WASHINGTON (FNS) -- While backing proposals that the government approve bacteria-destroying irradiation for beef, food industry officials told a Senate panel that a plan seeking mandatory recall authority by the U.S. Department of Agriculture was unwarranted.
In testimony before the Senate Agriculture Committee, representatives of the National Food Processors Association, the American Meat Institute, the Grocery Manufacturers of America, the National Broiler Council and the National Turkey Federation talked about the need to educate the public on safe-cooking techniques, the benefits of irradiation and their opposition to expanding USDA recall authority.
The industry was responding to a proposal put forth by Senate Democrats, identical to an administration plan, which would give the USDA authority to mandate recalls of contaminated or mislabeled meat or poultry. The recall plan does not enjoy the backing of panel Republicans, however.
The measure, dubbed the Food Safety Enforcement Enhancement Act of 1997, also would permit the USDA to enforce new science-based inspection techniques to improve food safety. It would also permit the USDA to levy civil penalties on processors not meeting safety standards, which could run as high as $100,000 a day.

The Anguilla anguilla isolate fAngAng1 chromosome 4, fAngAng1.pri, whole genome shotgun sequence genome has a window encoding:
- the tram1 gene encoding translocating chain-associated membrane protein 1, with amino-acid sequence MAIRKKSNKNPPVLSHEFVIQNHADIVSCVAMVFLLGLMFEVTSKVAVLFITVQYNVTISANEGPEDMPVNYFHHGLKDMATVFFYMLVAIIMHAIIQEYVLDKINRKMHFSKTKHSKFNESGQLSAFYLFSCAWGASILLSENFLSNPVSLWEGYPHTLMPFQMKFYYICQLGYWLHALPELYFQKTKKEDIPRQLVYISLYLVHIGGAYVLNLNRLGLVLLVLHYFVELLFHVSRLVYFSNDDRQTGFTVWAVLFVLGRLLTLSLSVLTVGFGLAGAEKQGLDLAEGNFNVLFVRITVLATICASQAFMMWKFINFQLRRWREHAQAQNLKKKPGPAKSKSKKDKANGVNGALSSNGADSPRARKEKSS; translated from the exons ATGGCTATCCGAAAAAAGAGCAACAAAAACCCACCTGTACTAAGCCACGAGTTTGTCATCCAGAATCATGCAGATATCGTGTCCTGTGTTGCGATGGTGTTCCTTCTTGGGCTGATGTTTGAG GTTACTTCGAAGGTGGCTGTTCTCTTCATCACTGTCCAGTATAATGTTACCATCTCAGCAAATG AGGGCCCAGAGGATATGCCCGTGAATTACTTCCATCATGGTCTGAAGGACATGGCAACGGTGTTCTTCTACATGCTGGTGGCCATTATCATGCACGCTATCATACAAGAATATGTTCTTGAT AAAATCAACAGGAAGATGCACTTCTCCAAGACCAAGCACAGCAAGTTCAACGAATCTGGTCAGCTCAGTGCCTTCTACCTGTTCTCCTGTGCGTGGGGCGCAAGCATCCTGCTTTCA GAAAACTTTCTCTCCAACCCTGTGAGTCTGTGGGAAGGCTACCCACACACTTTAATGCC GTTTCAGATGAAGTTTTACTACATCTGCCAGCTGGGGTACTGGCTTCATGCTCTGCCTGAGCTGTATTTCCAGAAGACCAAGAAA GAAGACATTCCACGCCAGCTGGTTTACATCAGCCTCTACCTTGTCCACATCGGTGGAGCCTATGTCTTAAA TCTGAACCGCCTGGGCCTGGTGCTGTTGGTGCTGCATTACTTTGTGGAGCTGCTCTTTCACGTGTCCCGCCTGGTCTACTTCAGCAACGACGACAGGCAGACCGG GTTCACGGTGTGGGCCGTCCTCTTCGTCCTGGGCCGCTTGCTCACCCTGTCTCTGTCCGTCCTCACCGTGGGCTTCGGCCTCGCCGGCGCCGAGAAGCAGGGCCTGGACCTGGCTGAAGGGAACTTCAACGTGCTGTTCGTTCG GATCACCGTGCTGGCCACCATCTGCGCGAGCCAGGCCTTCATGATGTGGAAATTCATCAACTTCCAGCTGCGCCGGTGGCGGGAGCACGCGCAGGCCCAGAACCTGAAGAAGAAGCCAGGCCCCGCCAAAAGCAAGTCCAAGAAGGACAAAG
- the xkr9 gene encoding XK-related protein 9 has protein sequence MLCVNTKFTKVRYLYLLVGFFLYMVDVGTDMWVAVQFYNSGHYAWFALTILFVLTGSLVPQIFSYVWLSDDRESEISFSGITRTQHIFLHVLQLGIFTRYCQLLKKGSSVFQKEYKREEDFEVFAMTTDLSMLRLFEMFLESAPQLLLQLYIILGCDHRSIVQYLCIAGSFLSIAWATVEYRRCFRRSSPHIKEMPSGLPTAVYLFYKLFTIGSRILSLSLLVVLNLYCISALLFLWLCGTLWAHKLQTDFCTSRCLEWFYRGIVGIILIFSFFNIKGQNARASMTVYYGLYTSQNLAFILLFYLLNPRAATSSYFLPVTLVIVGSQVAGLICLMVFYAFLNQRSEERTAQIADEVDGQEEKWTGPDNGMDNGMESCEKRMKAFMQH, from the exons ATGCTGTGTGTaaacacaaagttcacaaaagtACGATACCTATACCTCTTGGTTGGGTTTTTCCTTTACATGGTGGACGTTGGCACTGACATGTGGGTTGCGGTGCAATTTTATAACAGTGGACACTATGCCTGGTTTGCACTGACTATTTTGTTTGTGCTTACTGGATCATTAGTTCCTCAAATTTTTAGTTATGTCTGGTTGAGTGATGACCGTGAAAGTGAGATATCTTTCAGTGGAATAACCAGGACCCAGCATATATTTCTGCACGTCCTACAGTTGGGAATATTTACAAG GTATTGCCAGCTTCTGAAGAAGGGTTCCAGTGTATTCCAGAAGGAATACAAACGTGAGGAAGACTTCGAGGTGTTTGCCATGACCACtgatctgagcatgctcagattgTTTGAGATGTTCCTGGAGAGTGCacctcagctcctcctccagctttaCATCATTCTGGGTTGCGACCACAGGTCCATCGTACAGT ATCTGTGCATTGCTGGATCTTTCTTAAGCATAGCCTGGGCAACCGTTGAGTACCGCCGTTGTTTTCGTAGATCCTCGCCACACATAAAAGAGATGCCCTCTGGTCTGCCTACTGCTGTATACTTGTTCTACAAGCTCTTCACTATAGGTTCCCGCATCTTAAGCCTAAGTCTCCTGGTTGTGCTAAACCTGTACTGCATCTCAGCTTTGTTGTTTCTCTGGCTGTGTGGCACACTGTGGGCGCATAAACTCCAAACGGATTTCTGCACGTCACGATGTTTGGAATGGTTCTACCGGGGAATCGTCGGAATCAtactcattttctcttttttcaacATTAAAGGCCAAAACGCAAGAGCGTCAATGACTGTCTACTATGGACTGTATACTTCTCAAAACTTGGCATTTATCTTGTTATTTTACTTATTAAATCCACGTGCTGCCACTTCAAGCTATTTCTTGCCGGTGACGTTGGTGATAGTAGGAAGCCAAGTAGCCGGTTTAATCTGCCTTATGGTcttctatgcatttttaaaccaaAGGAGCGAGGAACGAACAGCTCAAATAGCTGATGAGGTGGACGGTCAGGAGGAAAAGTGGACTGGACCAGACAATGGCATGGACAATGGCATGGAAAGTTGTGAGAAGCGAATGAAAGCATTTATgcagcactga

The bill also requires anyone in the supply chain -- from the slaughterhouse to the retail store to restaurants -- to notify the USDA if there is a reasonable basis for knowing that meat or poultry is contaminated or mislabeled.
Sponsors of the measure are Sens. Tom Harkin, D-Iowa, top Democrat on the Senate Agriculture Committee; Patrick Leahy, D-Vt.; and Tim Johnson, D-S.D. The absence of any Republican sponsors indicates the measure likely won't see any action this year. Past efforts by Democrats to toughen the USDA's recall authority have failed.
Insisting that additional recall authority is not needed, Gary Jay Kushner, an attorney testifying on behalf of the industry group, said, "To take away a company's limited right to discuss with the agency the scope and depth of its recall would likely lead to less coordination and more litigation."
Kushner also charged that the proposed $100,000 daily fines could be levied if companies don't follow recall orders or inspection directives "to the letter."
Greg Page, president of the Red Meat Group at Cargill, Minneapolis, also testified on behalf of the industry groups that public education should state that only the final food preparer can eliminate many risks of contaminated or unsafe foods.
Meat irradiation is one way to eliminate E. coli 0157:H7, testified Mike Doyle, director of the Center for Food Safety and Quality Enhancement at the University of Georgia, Athens.
Dan Glickman, USDA Secretary, told the panel that the federal government likely will approve irradiation for beef because the Food and Drug Administration is nearly finished reviewing a three-year-old petition allowing irradiation.